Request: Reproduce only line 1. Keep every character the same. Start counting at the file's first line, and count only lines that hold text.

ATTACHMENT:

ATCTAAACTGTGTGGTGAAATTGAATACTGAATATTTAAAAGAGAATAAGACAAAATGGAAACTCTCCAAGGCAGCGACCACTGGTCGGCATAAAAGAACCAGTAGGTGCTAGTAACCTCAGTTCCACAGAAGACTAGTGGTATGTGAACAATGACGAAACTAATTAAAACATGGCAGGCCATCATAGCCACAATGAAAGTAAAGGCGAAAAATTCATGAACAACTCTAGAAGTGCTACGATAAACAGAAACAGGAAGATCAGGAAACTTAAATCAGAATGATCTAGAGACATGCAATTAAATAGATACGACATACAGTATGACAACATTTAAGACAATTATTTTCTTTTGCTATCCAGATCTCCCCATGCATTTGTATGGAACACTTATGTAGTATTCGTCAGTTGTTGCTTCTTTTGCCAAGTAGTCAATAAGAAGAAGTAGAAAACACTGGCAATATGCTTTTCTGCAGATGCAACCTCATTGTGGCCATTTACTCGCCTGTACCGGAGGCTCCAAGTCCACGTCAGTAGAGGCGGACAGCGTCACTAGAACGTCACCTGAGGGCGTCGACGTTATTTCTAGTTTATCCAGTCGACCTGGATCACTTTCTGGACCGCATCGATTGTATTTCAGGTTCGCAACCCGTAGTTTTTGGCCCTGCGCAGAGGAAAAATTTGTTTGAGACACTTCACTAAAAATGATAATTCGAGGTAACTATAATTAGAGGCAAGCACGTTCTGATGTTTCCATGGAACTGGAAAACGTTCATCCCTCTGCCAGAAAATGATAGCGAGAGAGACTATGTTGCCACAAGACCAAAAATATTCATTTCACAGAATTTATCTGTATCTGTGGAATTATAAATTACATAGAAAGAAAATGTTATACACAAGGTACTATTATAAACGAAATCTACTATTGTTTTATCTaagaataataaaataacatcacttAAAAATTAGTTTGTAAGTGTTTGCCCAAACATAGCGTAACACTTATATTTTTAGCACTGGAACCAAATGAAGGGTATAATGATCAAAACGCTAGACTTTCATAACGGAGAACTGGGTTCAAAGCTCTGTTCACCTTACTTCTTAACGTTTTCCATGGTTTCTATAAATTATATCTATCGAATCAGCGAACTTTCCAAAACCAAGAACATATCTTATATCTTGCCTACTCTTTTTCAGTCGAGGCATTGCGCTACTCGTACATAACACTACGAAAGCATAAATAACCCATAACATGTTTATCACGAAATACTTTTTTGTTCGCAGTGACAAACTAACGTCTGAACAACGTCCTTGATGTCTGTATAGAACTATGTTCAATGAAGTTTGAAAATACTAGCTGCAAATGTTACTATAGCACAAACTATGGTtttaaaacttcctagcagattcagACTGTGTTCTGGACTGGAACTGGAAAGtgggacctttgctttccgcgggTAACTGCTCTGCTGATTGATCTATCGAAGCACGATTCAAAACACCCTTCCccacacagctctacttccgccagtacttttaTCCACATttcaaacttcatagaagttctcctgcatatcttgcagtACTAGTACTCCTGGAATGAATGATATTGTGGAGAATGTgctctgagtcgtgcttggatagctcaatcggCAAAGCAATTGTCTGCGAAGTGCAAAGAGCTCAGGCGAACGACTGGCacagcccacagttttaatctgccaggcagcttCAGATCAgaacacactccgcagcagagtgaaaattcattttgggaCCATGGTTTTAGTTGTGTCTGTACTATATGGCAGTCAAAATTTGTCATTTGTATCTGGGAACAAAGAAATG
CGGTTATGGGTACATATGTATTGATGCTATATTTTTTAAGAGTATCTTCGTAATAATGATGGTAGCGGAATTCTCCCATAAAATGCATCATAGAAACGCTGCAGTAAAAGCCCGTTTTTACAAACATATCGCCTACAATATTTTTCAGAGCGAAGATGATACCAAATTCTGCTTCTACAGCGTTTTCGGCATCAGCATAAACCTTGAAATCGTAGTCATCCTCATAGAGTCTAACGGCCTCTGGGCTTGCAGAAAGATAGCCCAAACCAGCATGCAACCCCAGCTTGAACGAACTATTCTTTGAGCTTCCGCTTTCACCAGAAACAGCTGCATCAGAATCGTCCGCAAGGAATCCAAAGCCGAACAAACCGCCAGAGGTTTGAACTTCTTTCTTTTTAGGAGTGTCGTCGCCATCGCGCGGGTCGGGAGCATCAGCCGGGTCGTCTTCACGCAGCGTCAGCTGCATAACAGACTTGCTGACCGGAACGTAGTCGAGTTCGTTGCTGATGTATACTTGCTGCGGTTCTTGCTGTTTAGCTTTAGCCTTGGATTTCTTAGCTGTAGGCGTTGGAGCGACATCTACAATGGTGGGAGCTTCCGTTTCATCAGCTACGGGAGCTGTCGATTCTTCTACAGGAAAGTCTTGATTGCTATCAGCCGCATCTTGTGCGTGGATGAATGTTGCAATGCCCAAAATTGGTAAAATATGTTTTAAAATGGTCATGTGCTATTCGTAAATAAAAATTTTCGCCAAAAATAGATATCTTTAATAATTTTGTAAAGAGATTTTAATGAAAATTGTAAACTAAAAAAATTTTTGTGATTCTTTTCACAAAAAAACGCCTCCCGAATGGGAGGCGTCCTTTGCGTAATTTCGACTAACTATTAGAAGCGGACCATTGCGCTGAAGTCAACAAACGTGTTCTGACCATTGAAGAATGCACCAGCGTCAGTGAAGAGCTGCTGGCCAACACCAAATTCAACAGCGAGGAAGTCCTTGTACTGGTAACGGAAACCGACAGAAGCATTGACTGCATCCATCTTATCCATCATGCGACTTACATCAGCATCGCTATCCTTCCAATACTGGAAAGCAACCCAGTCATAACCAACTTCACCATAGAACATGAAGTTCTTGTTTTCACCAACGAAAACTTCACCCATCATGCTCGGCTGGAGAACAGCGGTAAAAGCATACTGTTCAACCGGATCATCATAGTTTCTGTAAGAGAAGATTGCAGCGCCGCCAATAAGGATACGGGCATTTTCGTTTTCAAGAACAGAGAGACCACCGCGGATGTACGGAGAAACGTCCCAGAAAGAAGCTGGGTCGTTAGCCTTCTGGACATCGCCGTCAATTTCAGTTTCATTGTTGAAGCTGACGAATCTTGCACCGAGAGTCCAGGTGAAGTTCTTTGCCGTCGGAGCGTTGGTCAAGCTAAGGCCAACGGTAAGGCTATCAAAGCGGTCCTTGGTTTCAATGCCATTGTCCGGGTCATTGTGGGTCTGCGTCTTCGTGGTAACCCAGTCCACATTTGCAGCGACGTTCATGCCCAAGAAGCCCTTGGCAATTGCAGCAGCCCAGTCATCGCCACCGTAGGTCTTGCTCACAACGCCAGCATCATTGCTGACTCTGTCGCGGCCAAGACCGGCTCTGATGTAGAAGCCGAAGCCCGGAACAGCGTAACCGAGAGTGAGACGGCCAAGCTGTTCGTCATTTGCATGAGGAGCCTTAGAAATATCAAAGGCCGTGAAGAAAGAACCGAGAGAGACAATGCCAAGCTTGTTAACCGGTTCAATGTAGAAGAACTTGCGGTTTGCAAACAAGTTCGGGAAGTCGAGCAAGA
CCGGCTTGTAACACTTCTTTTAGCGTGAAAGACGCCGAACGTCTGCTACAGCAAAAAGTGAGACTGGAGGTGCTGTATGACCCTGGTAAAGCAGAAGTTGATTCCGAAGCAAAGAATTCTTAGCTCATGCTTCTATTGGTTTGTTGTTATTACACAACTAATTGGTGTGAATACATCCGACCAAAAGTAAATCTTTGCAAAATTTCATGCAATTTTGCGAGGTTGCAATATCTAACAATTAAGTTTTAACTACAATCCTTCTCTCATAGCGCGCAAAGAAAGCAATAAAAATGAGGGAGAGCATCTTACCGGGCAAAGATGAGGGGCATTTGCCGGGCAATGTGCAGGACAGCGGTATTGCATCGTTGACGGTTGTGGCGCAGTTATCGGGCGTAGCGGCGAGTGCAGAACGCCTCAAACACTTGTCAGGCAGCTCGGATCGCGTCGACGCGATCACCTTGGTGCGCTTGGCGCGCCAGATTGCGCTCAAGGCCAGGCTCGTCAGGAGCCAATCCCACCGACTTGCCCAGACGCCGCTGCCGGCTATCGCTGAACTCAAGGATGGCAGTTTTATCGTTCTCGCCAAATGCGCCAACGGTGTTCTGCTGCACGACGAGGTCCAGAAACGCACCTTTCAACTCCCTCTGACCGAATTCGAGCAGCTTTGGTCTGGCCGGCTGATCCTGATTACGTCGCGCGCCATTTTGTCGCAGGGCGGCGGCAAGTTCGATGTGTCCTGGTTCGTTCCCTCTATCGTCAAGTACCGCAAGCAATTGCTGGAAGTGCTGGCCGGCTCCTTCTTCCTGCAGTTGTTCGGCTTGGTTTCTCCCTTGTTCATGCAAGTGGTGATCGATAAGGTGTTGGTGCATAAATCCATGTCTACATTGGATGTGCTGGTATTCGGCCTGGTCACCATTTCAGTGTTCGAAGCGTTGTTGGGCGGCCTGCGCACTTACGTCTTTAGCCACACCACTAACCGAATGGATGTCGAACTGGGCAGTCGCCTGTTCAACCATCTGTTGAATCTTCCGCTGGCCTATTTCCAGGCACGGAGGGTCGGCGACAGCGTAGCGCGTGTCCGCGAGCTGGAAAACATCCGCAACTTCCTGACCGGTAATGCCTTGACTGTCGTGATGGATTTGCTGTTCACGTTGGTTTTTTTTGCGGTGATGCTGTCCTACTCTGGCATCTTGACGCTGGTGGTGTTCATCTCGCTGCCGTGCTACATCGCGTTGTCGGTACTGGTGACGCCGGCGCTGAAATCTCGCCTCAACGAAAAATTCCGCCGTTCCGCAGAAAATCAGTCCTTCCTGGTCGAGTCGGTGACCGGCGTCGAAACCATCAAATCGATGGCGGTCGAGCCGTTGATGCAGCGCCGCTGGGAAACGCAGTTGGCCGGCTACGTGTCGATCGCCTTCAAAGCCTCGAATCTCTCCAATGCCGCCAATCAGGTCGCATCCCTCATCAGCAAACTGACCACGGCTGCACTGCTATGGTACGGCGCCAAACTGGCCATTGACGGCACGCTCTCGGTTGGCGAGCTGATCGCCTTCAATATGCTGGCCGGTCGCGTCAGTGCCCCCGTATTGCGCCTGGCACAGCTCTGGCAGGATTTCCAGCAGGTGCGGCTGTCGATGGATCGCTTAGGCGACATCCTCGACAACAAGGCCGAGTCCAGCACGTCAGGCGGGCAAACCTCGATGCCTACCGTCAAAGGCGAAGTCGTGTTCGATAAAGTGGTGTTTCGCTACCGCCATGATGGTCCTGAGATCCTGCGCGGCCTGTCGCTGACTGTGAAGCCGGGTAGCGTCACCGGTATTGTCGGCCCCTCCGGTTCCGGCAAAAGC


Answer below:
ATCTAAACTGTGTGGTGAAATTGAATACTGAATATTTAAAAGAGAATAAGACAAAATGGAAACTCTCCAAGGCAGCGACCACTGGTCGGCATAAAAGAACCAGTAGGTGCTAGTAACCTCAGTTCCACAGAAGACTAGTGGTATGTGAACAATGACGAAACTAATTAAAACATGGCAGGCCATCATAGCCACAATGAAAGTAAAGGCGAAAAATTCATGAACAACTCTAGAAGTGCTACGATAAACAGAAACAGGAAGATCAGGAAACTTAAATCAGAATGATCTAGAGACATGCAATTAAATAGATACGACATACAGTATGACAACATTTAAGACAATTATTTTCTTTTGCTATCCAGATCTCCCCATGCATTTGTATGGAACACTTATGTAGTATTCGTCAGTTGTTGCTTCTTTTGCCAAGTAGTCAATAAGAAGAAGTAGAAAACACTGGCAATATGCTTTTCTGCAGATGCAACCTCATTGTGGCCATTTACTCGCCTGTACCGGAGGCTCCAAGTCCACGTCAGTAGAGGCGGACAGCGTCACTAGAACGTCACCTGAGGGCGTCGACGTTATTTCTAGTTTATCCAGTCGACCTGGATCACTTTCTGGACCGCATCGATTGTATTTCAGGTTCGCAACCCGTAGTTTTTGGCCCTGCGCAGAGGAAAAATTTGTTTGAGACACTTCACTAAAAATGATAATTCGAGGTAACTATAATTAGAGGCAAGCACGTTCTGATGTTTCCATGGAACTGGAAAACGTTCATCCCTCTGCCAGAAAATGATAGCGAGAGAGACTATGTTGCCACAAGACCAAAAATATTCATTTCACAGAATTTATCTGTATCTGTGGAATTATAAATTACATAGAAAGAAAATGTTATACACAAGGTACTATTATAAACGAAATCTACTATTGTTTTATCTaagaataataaaataacatcacttAAAAATTAGTTTGTAAGTGTTTGCCCAAACATAGCGTAACACTTATATTTTTAGCACTGGAACCAAATGAAGGGTATAATGATCAAAACGCTAGACTTTCATAACGGAGAACTGGGTTCAAAGCTCTGTTCACCTTACTTCTTAACGTTTTCCATGGTTTCTATAAATTATATCTATCGAATCAGCGAACTTTCCAAAACCAAGAACATATCTTATATCTTGCCTACTCTTTTTCAGTCGAGGCATTGCGCTACTCGTACATAACACTACGAAAGCATAAATAACCCATAACATGTTTATCACGAAATACTTTTTTGTTCGCAGTGACAAACTAACGTCTGAACAACGTCCTTGATGTCTGTATAGAACTATGTTCAATGAAGTTTGAAAATACTAGCTGCAAATGTTACTATAGCACAAACTATGGTtttaaaacttcctagcagattcagACTGTGTTCTGGACTGGAACTGGAAAGtgggacctttgctttccgcgggTAACTGCTCTGCTGATTGATCTATCGAAGCACGATTCAAAACACCCTTCCccacacagctctacttccgccagtacttttaTCCACATttcaaacttcatagaagttctcctgcatatcttgcagtACTAGTACTCCTGGAATGAATGATATTGTGGAGAATGTgctctgagtcgtgcttggatagctcaatcggCAAAGCAATTGTCTGCGAAGTGCAAAGAGCTCAGGCGAACGACTGGCacagcccacagttttaatctgccaggcagcttCAGATCAgaacacactccgcagcagagtgaaaattcattttgggaCCATGGTTTTAGTTGTGTCTGTACTATATGGCAGTCAAAATTTGTCATTTGTATCTGGGAACAAAGAAATG